Zebra, $5.99, ISBN 978-0-8217-7824-1
Historical Romance, 2007
Alexandria Scott has previously written historical romances as Brenda K Jernigan. Southern Seduction is the first book in a trilogy revolving around three young women who left England and traveled to America to begin a new life there. The three women are friends who go their separate ways once they step foot in America. This one is Brooke Hammond’s story.
Brooke is an unusual heroine in that she is a former courtesan.
She didn’t start out to become a whore, but life was a game of survival, and that was exactly what Brooke had been doing… surviving and hoping that a better life would come along.
She left the streets when she met and became the platonic companion of Jackson Montgomery, the Duke of Devonshire. When the Duke passes on, she learns the that Jackson has left her a sugarcane plantation in Louisiana. Hoping that she has at last found a chance to be in control of her own destiny, she makes her way to her new home, only to learn when she gets there that she’s actually only a co-owner of the plantation. The plantation is co-owned by Travis, Jackson’s estranged illegitimate son. Travis has managed the plantation on his own all this time, so he is not pleased to learn that he has to share the plantation with some stranger.
It gets better. Jackson’s will stipulates that these two will have to co-own the plantation for a year before one can buy the other person out. And if Travis marries another woman and begets an heir before the year is out, Brooke loses her co-ownership and gets instead a small monetary compensation. Jackson makes it clear in his will that this is his way to matchmake Travis and Brooke. I tell you, with fathers like Jackson, it’s better not to be born in the first place. Brooke therefore realizes that she must get Travis to marry her if she wants to have the home and security that she has always dreamed of. However, Travis has a fiancée and she’s coming over soon, so Brooke has to act fast.
Okay, so the plot is on the ridiculous side, but for nearly two-thirds of the story, I am enjoying myself. I like the fact that Brooke, despite having many hard knocks in her life, still manages to remain pretty upbeat and determined to achieve her dreams. She also doesn’t deny her attraction to Travis. In fact, she doesn’t mind giving back as good as she gets from him. Meanwhile, she goes around charming the household staff and winning them over even as Travis tries to drive her away with his permanent scowl.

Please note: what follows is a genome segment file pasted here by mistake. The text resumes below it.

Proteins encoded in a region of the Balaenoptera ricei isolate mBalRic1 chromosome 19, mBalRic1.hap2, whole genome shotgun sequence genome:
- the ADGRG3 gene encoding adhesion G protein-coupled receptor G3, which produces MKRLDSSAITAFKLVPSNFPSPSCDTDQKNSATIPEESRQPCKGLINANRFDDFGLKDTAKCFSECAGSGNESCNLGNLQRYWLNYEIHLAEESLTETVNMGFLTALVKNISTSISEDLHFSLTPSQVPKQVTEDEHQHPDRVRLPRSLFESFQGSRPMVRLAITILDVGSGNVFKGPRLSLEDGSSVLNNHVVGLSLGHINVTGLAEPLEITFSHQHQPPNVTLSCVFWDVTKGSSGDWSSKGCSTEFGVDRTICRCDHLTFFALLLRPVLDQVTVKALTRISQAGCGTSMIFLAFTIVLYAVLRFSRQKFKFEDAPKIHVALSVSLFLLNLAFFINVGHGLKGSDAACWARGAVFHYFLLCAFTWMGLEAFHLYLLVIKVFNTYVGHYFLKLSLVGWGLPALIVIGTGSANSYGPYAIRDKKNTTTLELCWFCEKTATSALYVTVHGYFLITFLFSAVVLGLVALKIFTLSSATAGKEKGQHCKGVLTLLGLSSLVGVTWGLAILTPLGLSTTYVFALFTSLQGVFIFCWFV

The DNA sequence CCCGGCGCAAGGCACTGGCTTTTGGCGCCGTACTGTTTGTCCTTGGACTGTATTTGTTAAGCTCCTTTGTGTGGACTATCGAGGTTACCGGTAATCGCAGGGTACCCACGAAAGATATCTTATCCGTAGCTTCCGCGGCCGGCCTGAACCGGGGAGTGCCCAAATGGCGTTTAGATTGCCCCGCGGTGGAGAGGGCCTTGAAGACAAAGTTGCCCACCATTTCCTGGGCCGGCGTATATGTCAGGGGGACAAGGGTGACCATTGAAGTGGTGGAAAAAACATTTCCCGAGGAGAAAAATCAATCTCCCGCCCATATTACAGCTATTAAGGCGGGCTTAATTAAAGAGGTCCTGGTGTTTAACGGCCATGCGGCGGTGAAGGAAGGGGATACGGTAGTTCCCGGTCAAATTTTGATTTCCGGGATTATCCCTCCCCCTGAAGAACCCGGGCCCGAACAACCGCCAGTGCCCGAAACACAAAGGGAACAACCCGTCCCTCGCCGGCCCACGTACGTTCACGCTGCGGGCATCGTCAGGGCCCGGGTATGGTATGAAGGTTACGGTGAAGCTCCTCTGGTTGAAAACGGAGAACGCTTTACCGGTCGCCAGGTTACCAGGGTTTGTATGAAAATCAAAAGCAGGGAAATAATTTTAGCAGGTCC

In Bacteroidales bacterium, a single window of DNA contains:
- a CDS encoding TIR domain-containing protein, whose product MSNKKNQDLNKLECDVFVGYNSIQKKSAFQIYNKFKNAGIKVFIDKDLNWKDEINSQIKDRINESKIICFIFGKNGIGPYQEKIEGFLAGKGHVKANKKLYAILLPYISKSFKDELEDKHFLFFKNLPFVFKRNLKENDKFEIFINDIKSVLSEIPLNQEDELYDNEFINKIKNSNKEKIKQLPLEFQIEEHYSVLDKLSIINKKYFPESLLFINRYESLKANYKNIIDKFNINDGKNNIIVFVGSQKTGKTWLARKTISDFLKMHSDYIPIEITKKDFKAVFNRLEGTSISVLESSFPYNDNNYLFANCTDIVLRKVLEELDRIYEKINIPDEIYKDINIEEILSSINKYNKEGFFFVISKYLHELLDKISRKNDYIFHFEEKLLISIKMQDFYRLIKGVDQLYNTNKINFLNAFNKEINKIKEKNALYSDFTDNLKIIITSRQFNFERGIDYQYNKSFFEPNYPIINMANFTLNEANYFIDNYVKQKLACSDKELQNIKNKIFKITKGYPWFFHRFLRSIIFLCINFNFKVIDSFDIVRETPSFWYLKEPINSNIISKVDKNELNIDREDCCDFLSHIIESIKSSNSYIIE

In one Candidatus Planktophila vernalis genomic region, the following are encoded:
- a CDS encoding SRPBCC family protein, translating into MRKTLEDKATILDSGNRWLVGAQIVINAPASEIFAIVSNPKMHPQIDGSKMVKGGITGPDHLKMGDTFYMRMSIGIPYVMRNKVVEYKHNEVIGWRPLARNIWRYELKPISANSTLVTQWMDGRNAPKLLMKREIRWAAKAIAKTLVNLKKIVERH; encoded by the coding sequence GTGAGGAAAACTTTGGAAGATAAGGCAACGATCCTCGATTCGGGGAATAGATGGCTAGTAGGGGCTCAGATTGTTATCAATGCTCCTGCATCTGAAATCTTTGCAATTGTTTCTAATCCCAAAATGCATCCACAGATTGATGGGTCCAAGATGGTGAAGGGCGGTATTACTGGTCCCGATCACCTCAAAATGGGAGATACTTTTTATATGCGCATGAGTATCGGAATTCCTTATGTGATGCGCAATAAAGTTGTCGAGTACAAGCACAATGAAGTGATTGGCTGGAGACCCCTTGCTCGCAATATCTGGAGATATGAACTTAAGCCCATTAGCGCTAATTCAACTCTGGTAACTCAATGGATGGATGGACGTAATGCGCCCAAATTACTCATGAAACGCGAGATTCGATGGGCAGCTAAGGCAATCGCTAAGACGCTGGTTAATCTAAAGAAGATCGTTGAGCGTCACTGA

But the story really stumbles in its late third or so when Ms Scott keeps piling on the melodrama right up to the last few pages. Problems keep coming and piling up in a cartoonish manner to the point that this story starts to resemble those soap opera “special episodes” where the heroine gets transported back into the past. Oh my goodness, the misunderstandings and the arguments that arise from them keep coming along with near-death encounters and other melodramatic plot developments. Even when the story is about to end within ten or so pages, the author just has to cram in one last dramatic moment involving Travis. The first two-thirds of the book are pretty readable as Brooke and Travis circle around each other, but when the cartoon villains and the exaggerated drama start coming, it’s as if I’m reading a different book altogether.
I also have a problem with the author’s portrayal of Travis. This man is a complete boor. He is as thick as lead, always jumping to the wrong conclusions about pretty much everything, and it doesn’t help that he also has a tendency to turn everything into all about him. Humorless, unpleasant, and ridiculous, Travis has me wondering what on earth Brooke ever sees in this man apart from the fact that he is a baggage that comes along with the house (thank you, Jackson). If I were Brooke, instead of cooing that the boor is just hurting because of his sad past, I’d have laced his drink with arsenic. The poor man, it is common in this story for him to undergo weird almost-bipolar outbursts. One moment, he will be waxing insipid compliments about Brooke’s “pure profile”, whatever that is, in one scene only to have him foaming angrily at the mouth about Brooke in the next scene. One moment he will say that he accepts her for who she is and in the next scene he will be leveling condemnations of her character based on hasty and ill-conceived assumptions. There is no coherent consistency to this poor fellow’s thought pattern and antics.
Therefore, I feel Southern Seduction an uneven book. One moment Ms Scott will be writing a mostly lovely and enchanting scene, only to then have the next scene devolve into silliness. All in all, I think this one is pretty readable. I also must give this author credit for trying to come up with a heroine that is different from the usual stereotypes. However, I just can’t bring myself to rate this book higher no matter how much I’ve enjoyed the better aspects of this story. Maybe next time.